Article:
This spring, Jesús López, Director of Outreach for the New Swan Shakespeare Center, worked with Theater SilCo in Silverthorne, Colorado as a lighting designer for their production “¡Lotería: Game On!” inspired by the traditional Mexican card game Lotería, useful in teaching kids how to analyze and study language. When family game night takes a turn for the worse, two siblings embark on a journey to rescue their father from the game they were supposed to play. Out of a cast of six, four are UCI alumni: Ray Zarate, Hugo Conde, Alexis DeJoy & Graco Hernandez. The production was part of SilCo’s VIVO program, a dual language program in English and Spanish for elementary students designed to support the Latinx community in Silverthorne.
At a turning point in the play, the siblings’ pillow fort turns into a portal filled with abstract shapes and whorls of light that draws them into the world of the game. “As a lighting designer you always want to work in productions that artistically challenge you,” said López. “The amazing thing about ‘¡Lotería: Game On!’ is that there’s the real world at the beginning and end of the show, but in the middle of the show there's a world we could create however we wanted.”
Inspired by the vibrant colors and textures of Mexico, López and scenic designer Brandon PT Davis experimented with LED lights and textures to transform the theater space into a magical world. López also designed a light show sequence that played as kids exited the theater to make them feel as if they too were stepping from one world into another.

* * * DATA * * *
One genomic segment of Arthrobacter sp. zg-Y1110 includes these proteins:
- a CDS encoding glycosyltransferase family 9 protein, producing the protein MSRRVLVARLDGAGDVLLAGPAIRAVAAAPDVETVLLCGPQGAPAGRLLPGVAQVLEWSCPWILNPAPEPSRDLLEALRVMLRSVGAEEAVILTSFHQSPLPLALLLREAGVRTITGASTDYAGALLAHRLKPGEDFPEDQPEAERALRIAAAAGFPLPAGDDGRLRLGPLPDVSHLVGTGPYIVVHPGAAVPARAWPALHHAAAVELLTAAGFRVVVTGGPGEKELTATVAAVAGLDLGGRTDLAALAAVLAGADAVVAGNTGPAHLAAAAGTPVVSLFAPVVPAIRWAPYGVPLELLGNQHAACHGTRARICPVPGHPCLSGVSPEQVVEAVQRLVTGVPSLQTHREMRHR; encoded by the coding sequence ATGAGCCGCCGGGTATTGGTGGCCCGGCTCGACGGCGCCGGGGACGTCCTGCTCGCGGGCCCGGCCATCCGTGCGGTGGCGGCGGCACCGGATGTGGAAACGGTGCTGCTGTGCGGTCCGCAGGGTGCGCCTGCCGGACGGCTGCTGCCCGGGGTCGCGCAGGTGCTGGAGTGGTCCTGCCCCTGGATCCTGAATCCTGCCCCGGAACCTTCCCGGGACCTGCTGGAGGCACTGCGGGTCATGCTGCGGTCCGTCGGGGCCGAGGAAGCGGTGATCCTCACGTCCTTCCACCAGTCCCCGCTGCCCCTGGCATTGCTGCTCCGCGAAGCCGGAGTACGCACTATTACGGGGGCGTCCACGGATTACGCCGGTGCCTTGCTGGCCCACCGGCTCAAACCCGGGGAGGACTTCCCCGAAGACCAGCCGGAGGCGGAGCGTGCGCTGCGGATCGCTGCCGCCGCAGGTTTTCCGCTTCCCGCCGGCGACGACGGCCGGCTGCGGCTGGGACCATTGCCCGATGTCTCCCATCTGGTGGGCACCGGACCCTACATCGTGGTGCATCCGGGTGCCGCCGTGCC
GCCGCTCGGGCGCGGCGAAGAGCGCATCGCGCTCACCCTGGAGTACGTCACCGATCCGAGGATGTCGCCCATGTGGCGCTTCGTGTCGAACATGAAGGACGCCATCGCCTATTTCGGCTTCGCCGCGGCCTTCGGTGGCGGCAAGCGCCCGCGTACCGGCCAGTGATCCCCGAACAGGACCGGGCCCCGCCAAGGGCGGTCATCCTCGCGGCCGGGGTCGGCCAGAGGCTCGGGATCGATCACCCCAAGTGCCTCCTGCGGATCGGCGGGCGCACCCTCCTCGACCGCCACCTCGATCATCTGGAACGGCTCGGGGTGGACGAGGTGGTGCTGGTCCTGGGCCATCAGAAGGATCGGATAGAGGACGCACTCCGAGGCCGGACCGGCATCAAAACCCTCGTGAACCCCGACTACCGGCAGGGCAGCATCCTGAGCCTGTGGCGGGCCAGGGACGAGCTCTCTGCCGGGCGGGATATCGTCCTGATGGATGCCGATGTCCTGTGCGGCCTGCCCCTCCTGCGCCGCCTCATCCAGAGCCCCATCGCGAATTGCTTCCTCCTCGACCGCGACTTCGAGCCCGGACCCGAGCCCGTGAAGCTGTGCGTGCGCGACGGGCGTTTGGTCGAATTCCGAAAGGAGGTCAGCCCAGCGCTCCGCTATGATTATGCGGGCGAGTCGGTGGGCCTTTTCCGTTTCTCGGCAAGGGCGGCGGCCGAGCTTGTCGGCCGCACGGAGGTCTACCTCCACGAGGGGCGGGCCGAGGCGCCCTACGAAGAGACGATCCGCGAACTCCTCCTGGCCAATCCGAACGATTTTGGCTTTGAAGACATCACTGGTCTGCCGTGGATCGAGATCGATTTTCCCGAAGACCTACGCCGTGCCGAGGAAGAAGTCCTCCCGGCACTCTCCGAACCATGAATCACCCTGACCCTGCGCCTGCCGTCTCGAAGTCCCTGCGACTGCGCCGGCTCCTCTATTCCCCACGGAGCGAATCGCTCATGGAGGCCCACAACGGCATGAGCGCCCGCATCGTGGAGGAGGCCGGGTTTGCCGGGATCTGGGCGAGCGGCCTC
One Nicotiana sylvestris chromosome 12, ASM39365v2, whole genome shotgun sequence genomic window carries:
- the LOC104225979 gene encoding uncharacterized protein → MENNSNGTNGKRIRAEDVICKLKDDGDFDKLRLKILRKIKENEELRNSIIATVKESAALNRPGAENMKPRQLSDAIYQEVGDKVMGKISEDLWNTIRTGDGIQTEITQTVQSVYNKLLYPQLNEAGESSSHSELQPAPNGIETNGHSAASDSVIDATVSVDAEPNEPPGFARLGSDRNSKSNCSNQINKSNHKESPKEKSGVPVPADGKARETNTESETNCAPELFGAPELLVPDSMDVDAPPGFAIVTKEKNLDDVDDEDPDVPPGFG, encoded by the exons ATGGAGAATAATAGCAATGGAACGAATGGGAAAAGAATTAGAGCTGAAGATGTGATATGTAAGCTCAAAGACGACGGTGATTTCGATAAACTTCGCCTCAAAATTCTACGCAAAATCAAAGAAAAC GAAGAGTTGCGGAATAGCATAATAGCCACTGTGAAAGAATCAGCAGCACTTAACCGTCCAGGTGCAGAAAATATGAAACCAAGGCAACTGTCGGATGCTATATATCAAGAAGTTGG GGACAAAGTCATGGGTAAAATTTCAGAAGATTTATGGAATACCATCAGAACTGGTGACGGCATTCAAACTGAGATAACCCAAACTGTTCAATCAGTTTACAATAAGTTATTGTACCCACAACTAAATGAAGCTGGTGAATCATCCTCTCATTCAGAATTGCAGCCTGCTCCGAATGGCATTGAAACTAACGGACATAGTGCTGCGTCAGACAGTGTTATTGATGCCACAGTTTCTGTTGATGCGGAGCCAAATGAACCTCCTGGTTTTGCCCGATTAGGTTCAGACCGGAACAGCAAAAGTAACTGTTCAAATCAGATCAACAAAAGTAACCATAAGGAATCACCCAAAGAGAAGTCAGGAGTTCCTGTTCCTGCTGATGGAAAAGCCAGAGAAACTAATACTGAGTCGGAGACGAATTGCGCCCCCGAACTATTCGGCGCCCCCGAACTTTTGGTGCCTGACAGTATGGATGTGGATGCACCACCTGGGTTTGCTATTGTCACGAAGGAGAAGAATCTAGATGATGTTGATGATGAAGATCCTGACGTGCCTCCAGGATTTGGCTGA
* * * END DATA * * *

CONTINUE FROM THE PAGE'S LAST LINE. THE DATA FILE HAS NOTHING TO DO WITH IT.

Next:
López focused their energy into creating a deep sense of community through their work as a lighting designer. They sought to evoke responses from the audience, especially the children. “The wonderful thing about theater is the audience defines the end product,” López expressed. “Without the emotions and reactions of the audience a production will always be incomplete.”
While collaborating with SilCo director and UCI alum Sara Rodríguez, López considered how to incorporate elements into the show to make the theater an inclusive and welcoming space. “The game is actually in Spanish but the projections are translated into English so the kids who don’t speak Spanish don’t feel left out,” said López. “I love community and giving even just a little bit to these kids to have a beautiful experience and feel represented is very important to me.”
-- Aisling Alvarez, New Swan intern